by Kent Sterling
There are a many reasons I’m not a basketball coach, but one of the reasons I’m glad I’m not a basketball coach is what tonight will be like for Indiana’s Tom Crean. I wouldn’t sleep because I would have spent tonight’s game lamenting that I had no idea how to get the combination of players at my disposal in a position to score enough points to win.
I would wonder whether I didn’t understand something about the game; whether I nodded off during a camp when the strategies for running an offense perfectly suited for a team that shoots it poorly from outside was presented.
I would wonder how many times I needed to tell the players the same thing again and again to make them understand where they need to be, and what shot we are looking for before it finally sinks in.
There is no shame is losing to Nebraska 60-55 at their place. Ohio State and Minnesota did the same thing this month, and they aren’t too damn bad, although I’m starting to wonder about the Buckeyes who lost at home last night to Penn State.
With tonight’s win, Nebraska won back-to-back conference games for the first time since joining the conference, so now the Hoosiers and the Huskers are tied at 3-5 in the Big Ten, one game out of last place.
The Hoosiers squandered a 16-point first half lead, but that lead was artificially enhanced by consecutive banked three-pointers that turned a one-point lead into a seven-point bulge with 5:13 to play in the first session. If Indiana had won, fans would make no apologies for the gifted triples, but after a loss to a program that not long ago presented a minimal challenge, those points seem even cheaper.
As has been the case when defenses collapse to stop the drive, and allow Indiana to weigh the pros and cons of open three-point shots, the Hoosiers turned it over again and again – a total of 19 times tonight.
Few of those turnovers were the excusable kind. Bad passes. Bad travels. Bad decisions trying to drive through two and sometimes three defenders. Indiana displayed a wide variety of ways to hand the ball to Nebraska.
Fans will look at a wide variety of people to blame for the madness that has wrought losses to Northwestern and Nebraska during the same season. Crean will likely be the source of much of that frustration, and rightly so. He’s the captain of this ship. The buck stops with him. If it’s a player problem, the blame can be laid at Crean’s feet as he’s the guy who invited them to Bloomington. If it’s a strategic issue, that’s obviously Crean.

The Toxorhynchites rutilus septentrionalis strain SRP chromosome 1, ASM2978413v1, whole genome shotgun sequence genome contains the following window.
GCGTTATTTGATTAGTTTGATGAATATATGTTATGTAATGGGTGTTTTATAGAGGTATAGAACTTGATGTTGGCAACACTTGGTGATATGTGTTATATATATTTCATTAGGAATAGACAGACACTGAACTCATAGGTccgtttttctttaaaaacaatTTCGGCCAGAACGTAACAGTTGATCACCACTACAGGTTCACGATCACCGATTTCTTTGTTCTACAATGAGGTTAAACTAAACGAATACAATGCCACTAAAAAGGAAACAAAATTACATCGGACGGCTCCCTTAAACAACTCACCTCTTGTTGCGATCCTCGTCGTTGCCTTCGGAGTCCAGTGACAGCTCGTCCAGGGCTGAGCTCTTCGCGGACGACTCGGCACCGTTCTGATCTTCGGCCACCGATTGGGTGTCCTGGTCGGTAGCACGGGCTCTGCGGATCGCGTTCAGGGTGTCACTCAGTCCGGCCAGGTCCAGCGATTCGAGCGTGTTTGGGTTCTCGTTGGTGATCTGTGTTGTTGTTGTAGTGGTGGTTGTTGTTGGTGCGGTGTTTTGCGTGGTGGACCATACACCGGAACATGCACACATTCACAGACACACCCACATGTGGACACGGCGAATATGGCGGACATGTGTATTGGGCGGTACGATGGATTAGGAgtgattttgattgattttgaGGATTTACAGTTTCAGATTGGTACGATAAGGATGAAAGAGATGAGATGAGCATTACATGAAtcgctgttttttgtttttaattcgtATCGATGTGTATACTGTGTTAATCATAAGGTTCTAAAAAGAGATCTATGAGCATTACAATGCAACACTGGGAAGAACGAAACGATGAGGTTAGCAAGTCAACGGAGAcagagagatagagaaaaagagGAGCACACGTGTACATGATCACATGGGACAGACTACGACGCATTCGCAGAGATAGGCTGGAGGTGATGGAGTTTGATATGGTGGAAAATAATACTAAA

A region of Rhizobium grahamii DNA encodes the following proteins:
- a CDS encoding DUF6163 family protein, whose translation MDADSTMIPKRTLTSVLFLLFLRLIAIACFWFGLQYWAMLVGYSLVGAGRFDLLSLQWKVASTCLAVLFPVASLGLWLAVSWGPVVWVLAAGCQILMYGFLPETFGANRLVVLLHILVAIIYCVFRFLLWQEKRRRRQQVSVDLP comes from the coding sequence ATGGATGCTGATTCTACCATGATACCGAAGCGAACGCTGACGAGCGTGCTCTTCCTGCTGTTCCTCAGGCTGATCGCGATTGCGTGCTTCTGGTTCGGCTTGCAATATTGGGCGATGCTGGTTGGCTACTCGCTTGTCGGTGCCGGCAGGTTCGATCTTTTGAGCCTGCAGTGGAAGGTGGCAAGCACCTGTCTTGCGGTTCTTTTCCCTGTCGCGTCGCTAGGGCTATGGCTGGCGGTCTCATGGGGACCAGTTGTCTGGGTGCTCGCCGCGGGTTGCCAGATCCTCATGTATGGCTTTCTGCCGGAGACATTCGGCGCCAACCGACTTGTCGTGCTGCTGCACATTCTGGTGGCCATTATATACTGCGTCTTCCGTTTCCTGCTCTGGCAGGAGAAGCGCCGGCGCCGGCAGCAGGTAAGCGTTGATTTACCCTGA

My take is that this is just an ugly season of fits and spurts with a very young team that does the kind of things very young teams do. Crean is trying everything, and none of it works against a team that can move the ball quickly on offense and move its feet quickly on defense.
Indiana lost 70% of its points from last year’s Big Ten champion, and two-thirds of its rebounds. The top ten recruiting class that is now freshman is talented, long, and athletic, but don’t know how to be consistently focused and productive in the Big Ten. The sophomores – minus Yogi Ferrell – aren’t any better. Maybe the Charmin-soft non-conference schedule gave the youngsters a little more confidence than was warranted.
Lots of maybes this season to go with an uncomfortable amount of losses.
There are moments of grace for the Hoosiers where possessions with crisp execution and good ball movement result in an unchallenged shot. Then there are possessions where players point at each other after throwing the ball away.
It’s hard to watch for fans who all think they could coach because they listened to Bob Knight talk about the beauty and functionality of the motion offense. It’s hard to watch for Crean because Indiana isn’t very good right now, and doesn’t appear to the naked eye to be improving.
And it’s not easy for me because it causes me to admit that not only shouldn’t I coach basketball, I don’t even want to.